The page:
Electric Clam Dive Research
We are very excited to welcome Lindsey Dougherty to Lembeh Resort. Lindsay was here before as a volunteer in 2010 and now she is back to do some diving research on the light display of the ‘disco clam’ or ‘electric file clam’. Lindsay was researching this subject in Australia and now she is conducting further studies here in Lembeh. We wish her success in her studies! She will also be doing a short presentation for our in-house guests about the electric file clam, so we’re all looking forward to learning more about this amazing critter.
Here’s a little information about how Lindsey came to dive with us:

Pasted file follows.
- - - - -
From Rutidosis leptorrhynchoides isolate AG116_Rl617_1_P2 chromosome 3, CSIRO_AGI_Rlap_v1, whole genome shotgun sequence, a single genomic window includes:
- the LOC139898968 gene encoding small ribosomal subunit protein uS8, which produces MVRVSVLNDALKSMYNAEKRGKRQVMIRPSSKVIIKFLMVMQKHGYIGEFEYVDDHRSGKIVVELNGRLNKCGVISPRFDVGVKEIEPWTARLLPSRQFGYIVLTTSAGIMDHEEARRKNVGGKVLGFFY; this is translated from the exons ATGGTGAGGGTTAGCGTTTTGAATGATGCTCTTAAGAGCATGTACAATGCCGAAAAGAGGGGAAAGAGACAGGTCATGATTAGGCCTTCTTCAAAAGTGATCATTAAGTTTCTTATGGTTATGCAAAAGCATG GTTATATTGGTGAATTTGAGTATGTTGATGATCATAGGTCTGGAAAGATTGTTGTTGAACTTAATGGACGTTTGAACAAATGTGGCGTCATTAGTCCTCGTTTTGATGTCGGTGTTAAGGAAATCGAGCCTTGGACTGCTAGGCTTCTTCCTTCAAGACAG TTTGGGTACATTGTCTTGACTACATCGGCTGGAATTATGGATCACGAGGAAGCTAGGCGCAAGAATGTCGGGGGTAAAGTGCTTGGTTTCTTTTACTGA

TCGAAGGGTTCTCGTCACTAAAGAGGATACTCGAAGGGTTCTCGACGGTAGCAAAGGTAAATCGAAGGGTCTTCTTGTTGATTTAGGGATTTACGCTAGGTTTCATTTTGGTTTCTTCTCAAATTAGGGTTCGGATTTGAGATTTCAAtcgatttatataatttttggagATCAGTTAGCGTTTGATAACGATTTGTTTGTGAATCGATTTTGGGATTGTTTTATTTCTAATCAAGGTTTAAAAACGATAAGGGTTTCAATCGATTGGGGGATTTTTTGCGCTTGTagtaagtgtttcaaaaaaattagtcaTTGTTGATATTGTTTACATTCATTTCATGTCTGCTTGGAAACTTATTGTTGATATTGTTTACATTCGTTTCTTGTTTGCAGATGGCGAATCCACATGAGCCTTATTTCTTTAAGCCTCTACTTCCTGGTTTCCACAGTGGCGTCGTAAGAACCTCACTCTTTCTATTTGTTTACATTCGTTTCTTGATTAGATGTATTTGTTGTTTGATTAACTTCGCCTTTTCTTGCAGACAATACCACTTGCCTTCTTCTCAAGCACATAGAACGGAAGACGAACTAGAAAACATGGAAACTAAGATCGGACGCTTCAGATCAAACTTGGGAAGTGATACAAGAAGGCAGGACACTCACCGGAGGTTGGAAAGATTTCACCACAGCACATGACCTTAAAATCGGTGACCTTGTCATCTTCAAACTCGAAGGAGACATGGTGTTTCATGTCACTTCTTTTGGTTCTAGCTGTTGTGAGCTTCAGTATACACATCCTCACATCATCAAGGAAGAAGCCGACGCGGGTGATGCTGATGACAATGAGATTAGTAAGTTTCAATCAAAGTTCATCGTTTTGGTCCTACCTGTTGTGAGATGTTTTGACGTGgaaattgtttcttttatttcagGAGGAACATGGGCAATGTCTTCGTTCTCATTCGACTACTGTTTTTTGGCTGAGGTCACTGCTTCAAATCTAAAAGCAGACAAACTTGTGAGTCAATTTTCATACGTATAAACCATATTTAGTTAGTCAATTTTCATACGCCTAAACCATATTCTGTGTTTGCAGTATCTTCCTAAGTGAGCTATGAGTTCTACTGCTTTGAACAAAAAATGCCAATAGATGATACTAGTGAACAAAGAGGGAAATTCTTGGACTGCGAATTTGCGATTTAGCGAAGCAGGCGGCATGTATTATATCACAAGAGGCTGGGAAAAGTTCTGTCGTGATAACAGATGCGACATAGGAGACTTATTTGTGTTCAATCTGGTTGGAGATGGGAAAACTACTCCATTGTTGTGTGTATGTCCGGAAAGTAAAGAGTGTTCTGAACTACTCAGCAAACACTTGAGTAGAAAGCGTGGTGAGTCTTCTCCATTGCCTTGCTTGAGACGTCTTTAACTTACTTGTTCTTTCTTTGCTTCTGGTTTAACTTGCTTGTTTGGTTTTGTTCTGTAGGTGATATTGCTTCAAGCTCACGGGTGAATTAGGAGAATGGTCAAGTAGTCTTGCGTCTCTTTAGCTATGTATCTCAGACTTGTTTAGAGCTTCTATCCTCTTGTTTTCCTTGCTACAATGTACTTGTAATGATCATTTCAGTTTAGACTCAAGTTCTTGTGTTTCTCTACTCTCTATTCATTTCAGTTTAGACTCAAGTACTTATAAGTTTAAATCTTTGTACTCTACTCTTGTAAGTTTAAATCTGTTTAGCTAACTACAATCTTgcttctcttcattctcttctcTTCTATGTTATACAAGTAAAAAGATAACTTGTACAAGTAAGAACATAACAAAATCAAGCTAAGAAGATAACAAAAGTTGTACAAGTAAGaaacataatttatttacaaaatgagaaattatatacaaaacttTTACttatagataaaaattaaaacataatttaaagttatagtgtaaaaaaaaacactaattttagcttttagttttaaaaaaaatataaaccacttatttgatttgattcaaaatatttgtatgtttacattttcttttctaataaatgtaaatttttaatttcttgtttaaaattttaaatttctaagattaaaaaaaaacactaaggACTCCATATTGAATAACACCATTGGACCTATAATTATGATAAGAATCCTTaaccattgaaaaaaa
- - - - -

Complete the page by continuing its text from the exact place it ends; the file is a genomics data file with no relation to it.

I first visited Lembeh resort in 2010 as a volunteer for a research project on artificial reef systems through the University of Colorado, Boulder. I studied the house reef, which is a phenomenal example of efforts to restore habitats through various artificial mediums. Aside from the obvious draws of Lembeh – including fascinating fauna that is both unique and often endemic, I chose to return to Lembeh to conduct research because of the incredible knowledge and helpfulness of the staff, including their marine biologist, Dimpy Jacobs. I am currently a PhD student at the University of California, Berkeley, in the lab of Dr. Roy Caldwell. I study the light display of the “disco clam”, or “electric file clam”. My first year and a half of work has focused on how the light display works – including electron microscopy, high-speed video, spectrometry, particle modeling and elemental analysis. My work at Lembeh will be an attempt to learn more about why the clams do this particular display – is it to attract phototaxic prey? To deter predators? To lure in potential mates or juveniles to settle nearby? There is very little known about the life history of these bivalves, and with the help of Dimpy and the knowledge of the divemasters, I hope to find out more about their behavior through observation, time-lapse video, water analysis, transects and intra/interspecfic interactions. I feel very fortunate to be returning to Lembeh, and applaud their dedication to research. After all – it’s difficult to protect and preserve what we don’t understand. As for why the clams flash – stay tuned!